Another member of Penn’s class of 2016, and one of three Red and Blue fencers at the Games this year, Shaul Gordon competed for Canada in the men’s sabre individual tournament. The tournament was held in a single elimination format, and Gordon fell in the Round of 32 to Mojtaba Abedini of Iran, by a score of 15-10.
Gordon had previously represented Canada at the 2015 and 2019 Pan American Games, winning second in team sabre in both years and third in the individual sabre event in 2019. At the 2019 World Fencing Championships, Gordon’s eighth-place finish in individual sabre was the highest ever for a Canadian. At Penn, Gordon earned first team All-Ivy and All-America honors, and helped the Red and Blue to their first-ever No. 1 ranking in his senior season.
Blake Broszus, a member of Penn’s Class of 2024, arrived in Tokyo as an alternate for Team Canada’s foil group but wound up seeing time on the strip. In the men’s foil team tournament, Broszus and his teammates Alex Cai and Maximilien Van Haaster fell to Germany by a score of 45-31.
Broszus previously earned a bronze medal at the 2019 Pan American Championships in the junior men’s foil, and came 12th at the 2020 World Cup in the same event.
Rounding out the Red and Blue fencers at the Games, Katina Proestakis of Penn’s Class of 2025 represented Chile in the women’s individual foil event. In the Round of 64, Proestakis lost to Martyna Jelińska of Poland by a score of 15-12.
Proestakis has been competing internationally since 2017. At the most recent World Junior Championship held in Cairo in 2021, Proestakis finished ninth in the women’s individual foil event.
Keanan Dols, a rising senior at Penn, swam representing Jamaica in the 200m butterfly and the 200m individual medley. Dols finished 34th and 43rd in the qualifying rounds of each event, respectively, shy of the cutoff to advance to the semifinals.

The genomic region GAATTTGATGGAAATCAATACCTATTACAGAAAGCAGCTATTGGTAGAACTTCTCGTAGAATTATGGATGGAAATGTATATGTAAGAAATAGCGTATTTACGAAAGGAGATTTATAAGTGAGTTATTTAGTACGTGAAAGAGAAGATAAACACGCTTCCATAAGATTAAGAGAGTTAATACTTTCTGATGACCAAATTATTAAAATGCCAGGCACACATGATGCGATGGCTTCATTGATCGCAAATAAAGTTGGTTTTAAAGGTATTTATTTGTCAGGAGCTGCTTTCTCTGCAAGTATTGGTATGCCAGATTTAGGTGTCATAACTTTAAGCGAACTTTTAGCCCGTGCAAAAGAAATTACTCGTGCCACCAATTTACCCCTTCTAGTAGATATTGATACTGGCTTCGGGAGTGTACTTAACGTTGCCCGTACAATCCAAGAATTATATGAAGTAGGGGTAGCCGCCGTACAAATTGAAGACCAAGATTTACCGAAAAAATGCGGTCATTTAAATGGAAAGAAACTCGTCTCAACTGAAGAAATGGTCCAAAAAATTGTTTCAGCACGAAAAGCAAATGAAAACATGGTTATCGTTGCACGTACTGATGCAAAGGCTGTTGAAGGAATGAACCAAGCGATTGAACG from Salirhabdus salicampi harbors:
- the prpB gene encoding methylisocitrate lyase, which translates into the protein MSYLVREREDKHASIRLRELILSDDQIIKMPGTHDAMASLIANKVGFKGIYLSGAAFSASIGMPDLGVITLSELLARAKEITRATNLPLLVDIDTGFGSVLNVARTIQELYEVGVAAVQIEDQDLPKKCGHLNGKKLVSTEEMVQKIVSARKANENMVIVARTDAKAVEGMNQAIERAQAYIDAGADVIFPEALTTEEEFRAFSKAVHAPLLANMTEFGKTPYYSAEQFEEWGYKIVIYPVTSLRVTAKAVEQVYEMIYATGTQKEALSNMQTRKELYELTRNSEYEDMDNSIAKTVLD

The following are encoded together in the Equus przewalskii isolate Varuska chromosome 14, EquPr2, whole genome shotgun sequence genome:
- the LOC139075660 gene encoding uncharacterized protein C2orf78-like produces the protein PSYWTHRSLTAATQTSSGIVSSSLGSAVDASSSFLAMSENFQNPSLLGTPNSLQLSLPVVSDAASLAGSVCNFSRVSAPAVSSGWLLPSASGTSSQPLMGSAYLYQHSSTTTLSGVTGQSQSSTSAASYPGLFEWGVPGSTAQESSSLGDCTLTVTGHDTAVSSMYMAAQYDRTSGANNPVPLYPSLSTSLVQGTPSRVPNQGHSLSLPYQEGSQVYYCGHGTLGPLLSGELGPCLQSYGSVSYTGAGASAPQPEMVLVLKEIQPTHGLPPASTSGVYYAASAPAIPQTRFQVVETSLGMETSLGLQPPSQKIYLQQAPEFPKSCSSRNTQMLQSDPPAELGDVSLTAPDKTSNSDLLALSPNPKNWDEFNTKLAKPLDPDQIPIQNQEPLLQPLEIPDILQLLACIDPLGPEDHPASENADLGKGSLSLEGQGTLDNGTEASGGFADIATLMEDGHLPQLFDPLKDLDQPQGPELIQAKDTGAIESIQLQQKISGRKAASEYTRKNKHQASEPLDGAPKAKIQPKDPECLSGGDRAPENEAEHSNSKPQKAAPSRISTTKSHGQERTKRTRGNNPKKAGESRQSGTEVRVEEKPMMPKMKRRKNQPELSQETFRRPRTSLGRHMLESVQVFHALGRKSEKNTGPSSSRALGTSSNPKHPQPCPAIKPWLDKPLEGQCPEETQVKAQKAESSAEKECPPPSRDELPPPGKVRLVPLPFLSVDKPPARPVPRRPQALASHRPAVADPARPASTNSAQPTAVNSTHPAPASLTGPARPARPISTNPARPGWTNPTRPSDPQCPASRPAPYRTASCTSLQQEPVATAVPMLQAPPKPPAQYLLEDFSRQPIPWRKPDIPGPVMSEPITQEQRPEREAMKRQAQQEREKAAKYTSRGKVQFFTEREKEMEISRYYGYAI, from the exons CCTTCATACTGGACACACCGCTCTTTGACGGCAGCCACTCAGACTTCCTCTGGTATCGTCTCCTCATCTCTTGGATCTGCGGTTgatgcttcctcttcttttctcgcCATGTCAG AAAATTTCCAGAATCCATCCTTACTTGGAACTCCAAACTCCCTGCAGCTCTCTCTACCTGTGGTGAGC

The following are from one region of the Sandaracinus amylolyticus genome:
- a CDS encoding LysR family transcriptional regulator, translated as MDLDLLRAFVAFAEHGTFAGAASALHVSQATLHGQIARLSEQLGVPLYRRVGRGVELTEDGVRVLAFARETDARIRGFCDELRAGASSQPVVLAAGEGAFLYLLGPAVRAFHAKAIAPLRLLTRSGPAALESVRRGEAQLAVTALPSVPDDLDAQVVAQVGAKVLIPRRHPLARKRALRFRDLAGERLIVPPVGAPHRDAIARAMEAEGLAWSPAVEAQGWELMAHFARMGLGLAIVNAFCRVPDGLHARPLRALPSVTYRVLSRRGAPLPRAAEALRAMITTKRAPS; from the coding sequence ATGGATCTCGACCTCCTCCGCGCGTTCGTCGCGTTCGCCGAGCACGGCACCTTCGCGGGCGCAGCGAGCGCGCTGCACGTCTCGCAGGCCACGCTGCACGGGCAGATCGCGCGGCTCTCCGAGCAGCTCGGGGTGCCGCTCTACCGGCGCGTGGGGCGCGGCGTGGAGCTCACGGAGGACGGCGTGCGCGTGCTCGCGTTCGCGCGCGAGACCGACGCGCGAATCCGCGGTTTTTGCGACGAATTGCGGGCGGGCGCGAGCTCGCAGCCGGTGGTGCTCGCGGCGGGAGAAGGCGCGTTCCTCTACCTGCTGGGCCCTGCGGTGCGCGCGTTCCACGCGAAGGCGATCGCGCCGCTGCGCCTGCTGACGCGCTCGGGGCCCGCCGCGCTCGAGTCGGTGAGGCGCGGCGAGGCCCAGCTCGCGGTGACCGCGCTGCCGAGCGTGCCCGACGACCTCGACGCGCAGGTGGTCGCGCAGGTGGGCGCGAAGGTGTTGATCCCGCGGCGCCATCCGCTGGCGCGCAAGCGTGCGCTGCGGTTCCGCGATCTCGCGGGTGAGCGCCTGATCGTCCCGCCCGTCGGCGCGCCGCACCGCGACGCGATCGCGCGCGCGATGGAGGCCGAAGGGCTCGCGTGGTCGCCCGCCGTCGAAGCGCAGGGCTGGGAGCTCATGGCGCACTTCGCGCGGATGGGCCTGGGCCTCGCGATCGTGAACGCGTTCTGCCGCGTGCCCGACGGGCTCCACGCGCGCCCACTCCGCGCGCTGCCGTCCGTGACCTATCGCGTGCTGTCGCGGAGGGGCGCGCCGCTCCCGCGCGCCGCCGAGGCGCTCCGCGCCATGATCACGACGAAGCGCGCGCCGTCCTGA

Dols was selected for one of Jamaican's two Olympic universality spots after an impressive finish at the 2021 Pro Swim Series earlier this year in Mission Viejo, Calif. Dols' time of 2:02.15 in the 200m individual medley was not only better than the Olympic “B” qualifying standard, but it also set a new national record for Jamaica.
“I think it’s more excitement and anticipation than nerves because I’ve swam at two World Championships [and] at decently large meets, so I’ve swam against world-level competition before,” Dols told the DP before the Games. “But the Olympics is obviously the pinnacle of sports for something like swimming, but I mean there’s no expectations. It’s just go out there, compete, and enjoy the moment.”
Chieh-Yu Hsu, a member of Penn’s Class of 2014, represented Chinese Taipei in the women’s doubles tennis event. Hsu and her partner, Yu-Chieh Hsieh, fell to the pair from the Czech Republic in the first round.
Hsu only played for Penn for one season in 2010-11 before turning professional. Playing at the No. 1 seed that entire year, Hsu compiled a record of 44-3 in singles competition. In the spring season, she went on a 20-0 run, winning all in straight sets. Hsu was both the Ivy League Player of the Year and the Ivy League Rookie of the Year, and she also notched first team All-Ivy nods in both singles and doubles.
Since turning professional, Hsu has won six singles and 24 doubles titles on the International Tennis Federation’s Women's Circuit.
Jasmine Chen, a 2011 College graduate, represented Chinese Taipei's equestrian team in the jumping individual division. The first woman with a Penn affiliation to compete in Olympic equestrian, Chen finished short of the top-30 mark necessary to move onto the finals from the qualifying round.
Since equestrian is not a varsity sport at Penn, Chen trained at Kevin Babington's stables in Blue Bell, Pa. while she was a student.
The Tokyo 2020 Games marked the Olympic debuts for all nine Quakers. For the three that are still undergraduates at Penn, they’ll be able to bring their Olympic experience to the Tse Center and to Sheerr Pool.